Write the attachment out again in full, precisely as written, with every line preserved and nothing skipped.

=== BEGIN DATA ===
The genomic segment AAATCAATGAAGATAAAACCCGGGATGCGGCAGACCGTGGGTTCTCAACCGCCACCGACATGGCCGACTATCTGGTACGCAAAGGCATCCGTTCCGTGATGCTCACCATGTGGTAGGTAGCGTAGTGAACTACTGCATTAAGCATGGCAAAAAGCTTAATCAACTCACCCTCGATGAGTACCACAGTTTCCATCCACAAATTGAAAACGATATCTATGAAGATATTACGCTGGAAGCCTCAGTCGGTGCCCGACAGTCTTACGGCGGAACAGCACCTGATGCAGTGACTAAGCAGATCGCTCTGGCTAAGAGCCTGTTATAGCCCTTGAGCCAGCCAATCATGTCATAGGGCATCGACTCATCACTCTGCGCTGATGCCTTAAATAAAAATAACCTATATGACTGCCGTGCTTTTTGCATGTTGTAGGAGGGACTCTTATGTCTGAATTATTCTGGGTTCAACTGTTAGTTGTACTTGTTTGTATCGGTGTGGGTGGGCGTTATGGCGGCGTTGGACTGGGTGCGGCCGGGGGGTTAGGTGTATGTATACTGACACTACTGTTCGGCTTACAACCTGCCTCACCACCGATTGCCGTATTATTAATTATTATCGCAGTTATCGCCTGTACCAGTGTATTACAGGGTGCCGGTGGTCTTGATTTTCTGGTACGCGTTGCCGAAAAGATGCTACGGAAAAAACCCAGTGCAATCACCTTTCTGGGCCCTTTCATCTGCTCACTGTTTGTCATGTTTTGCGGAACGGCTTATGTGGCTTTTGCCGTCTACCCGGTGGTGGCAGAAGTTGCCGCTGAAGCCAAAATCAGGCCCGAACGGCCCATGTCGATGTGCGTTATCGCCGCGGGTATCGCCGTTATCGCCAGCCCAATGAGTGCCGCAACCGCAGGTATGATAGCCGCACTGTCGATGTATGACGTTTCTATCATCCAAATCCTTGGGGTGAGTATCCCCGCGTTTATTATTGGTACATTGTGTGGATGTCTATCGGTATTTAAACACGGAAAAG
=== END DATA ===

The genomic segment AAATCAATGAAGATAAAACCCGGGATGCGGCAGACCGTGGGTTCTCAACCGCCACCGACATGGCCGACTATCTGGTACGCAAAGGCATCCGTTCCGTGATGCTCACCATGTGGTAGGTAGCGTAGTGAACTACTGCATTAAGCATGGCAAAAAGCTTAATCAACTCACCCTCGATGAGTACCACAGTTTCCATCCACAAATTGAAAACGATATCTATGAAGATATTACGCTGGAAGCCTCAGTCGGTGCCCGACAGTCTTACGGCGGAACAGCACCTGATGCAGTGACTAAGCAGATCGCTCTGGCTAAGAGCCTGTTATAGCCCTTGAGCCAGCCAATCATGTCATAGGGCATCGACTCATCACTCTGCGCTGATGCCTTAAATAAAAATAACCTATATGACTGCCGTGCTTTTTGCATGTTGTAGGAGGGACTCTTATGTCTGAATTATTCTGGGTTCAACTGTTAGTTGTACTTGTTTGTATCGGTGTGGGTGGGCGTTATGGCGGCGTTGGACTGGGTGCGGCCGGGGGGTTAGGTGTATGTATACTGACACTACTGTTCGGCTTACAACCTGCCTCACCACCGATTGCCGTATTATTAATTATTATCGCAGTTATCGCCTGTACCAGTGTATTACAGGGTGCCGGTGGTCTTGATTTTCTGGTACGCGTTGCCGAAAAGATGCTACGGAAAAAACCCAGTGCAATCACCTTTCTGGGCCCTTTCATCTGCTCACTGTTTGTCATGTTTTGCGGAACGGCTTATGTGGCTTTTGCCGTCTACCCGGTGGTGGCAGAAGTTGCCGCTGAAGCCAAAATCAGGCCCGAACGGCCCATGTCGATGTGCGTTATCGCCGCGGGTATCGCCGTTATCGCCAGCCCAATGAGTGCCGCAACCGCAGGTATGATAGCCGCACTGTCGATGTATGACGTTTCTATCATCCAAATCCTTGGGGTGAGTATCCCCGCGTTTATTATTGGTACATTGTGTGGATGTCTATCGGTATTTAAACACGGAAAAG